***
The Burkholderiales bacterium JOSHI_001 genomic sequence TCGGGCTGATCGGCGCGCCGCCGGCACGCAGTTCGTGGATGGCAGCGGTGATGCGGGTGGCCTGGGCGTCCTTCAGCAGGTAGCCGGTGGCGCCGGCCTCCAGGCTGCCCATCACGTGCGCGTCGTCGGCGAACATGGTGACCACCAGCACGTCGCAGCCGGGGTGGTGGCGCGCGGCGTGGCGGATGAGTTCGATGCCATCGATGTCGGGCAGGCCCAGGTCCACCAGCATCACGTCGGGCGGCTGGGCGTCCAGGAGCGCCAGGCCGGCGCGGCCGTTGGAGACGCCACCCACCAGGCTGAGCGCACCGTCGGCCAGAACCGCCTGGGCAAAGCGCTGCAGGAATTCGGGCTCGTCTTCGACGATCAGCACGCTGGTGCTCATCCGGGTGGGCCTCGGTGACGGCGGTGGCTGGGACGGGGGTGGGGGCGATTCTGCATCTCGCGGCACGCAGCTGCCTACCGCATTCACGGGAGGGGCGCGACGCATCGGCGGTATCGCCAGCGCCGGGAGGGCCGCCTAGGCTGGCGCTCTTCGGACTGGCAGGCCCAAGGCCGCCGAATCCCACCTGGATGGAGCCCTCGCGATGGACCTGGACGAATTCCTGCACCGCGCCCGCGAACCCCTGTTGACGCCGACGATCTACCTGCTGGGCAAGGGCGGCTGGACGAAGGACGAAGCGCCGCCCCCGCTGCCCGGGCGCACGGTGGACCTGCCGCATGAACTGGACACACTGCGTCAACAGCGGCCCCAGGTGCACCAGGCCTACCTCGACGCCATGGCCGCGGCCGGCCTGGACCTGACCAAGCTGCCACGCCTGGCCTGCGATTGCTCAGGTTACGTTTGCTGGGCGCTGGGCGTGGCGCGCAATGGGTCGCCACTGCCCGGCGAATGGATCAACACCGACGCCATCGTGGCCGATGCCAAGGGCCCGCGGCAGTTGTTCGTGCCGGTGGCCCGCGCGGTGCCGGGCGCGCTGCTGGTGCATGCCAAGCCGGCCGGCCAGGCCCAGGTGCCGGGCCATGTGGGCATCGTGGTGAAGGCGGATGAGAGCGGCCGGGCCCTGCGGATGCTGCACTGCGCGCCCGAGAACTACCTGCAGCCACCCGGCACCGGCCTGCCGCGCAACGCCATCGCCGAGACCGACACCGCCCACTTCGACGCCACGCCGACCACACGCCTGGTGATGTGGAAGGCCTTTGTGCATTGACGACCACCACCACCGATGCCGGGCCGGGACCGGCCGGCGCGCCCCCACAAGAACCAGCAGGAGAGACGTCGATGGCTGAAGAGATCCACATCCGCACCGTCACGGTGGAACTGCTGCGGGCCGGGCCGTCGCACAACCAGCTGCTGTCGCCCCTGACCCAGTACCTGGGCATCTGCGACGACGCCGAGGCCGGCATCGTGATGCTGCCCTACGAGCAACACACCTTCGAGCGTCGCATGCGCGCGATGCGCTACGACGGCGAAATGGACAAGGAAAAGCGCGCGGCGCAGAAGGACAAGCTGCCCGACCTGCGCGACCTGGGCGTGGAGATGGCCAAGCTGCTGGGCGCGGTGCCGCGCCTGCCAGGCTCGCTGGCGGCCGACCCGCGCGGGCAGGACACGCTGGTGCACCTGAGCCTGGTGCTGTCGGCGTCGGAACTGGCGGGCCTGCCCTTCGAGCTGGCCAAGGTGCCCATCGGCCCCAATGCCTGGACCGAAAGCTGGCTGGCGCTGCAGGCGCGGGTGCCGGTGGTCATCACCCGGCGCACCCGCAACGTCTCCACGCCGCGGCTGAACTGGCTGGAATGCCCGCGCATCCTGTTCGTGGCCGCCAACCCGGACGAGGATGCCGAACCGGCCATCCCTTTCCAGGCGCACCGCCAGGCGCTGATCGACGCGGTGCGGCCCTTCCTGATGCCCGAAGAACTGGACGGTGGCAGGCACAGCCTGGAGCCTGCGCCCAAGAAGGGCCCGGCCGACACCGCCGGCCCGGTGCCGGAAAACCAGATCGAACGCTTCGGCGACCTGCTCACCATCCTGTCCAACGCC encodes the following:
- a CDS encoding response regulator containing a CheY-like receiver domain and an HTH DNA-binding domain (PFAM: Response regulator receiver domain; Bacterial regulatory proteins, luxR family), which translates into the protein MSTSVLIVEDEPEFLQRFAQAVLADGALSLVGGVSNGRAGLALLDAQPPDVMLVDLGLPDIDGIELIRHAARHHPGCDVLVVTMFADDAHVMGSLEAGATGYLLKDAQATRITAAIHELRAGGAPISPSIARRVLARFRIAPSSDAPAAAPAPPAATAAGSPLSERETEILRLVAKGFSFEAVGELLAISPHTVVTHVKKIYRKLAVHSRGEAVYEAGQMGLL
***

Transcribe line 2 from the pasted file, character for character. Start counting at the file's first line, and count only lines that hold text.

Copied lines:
- a CDS encoding response regulator containing a CheY-like receiver domain and an HTH DNA-binding domain (PFAM: Response regulator receiver domain; Bacterial regulatory proteins, luxR family), which translates into the protein MSTSVLIVEDEPEFLQRFAQAVLADGALSLVGGVSNGRAGLALLDAQPPDVMLVDLGLPDIDGIELIRHAARHHPGCDVLVVTMFADDAHVMGSLEAGATGYLLKDAQATRITAAIHELRAGGAPISPSIARRVLARFRIAPSSDAPAAAPAPPAATAAGSPLSERETEILRLVAKGFSFEAVGELLAISPHTVVTHVKKIYRKLAVHSRGEAVYEAGQMGLL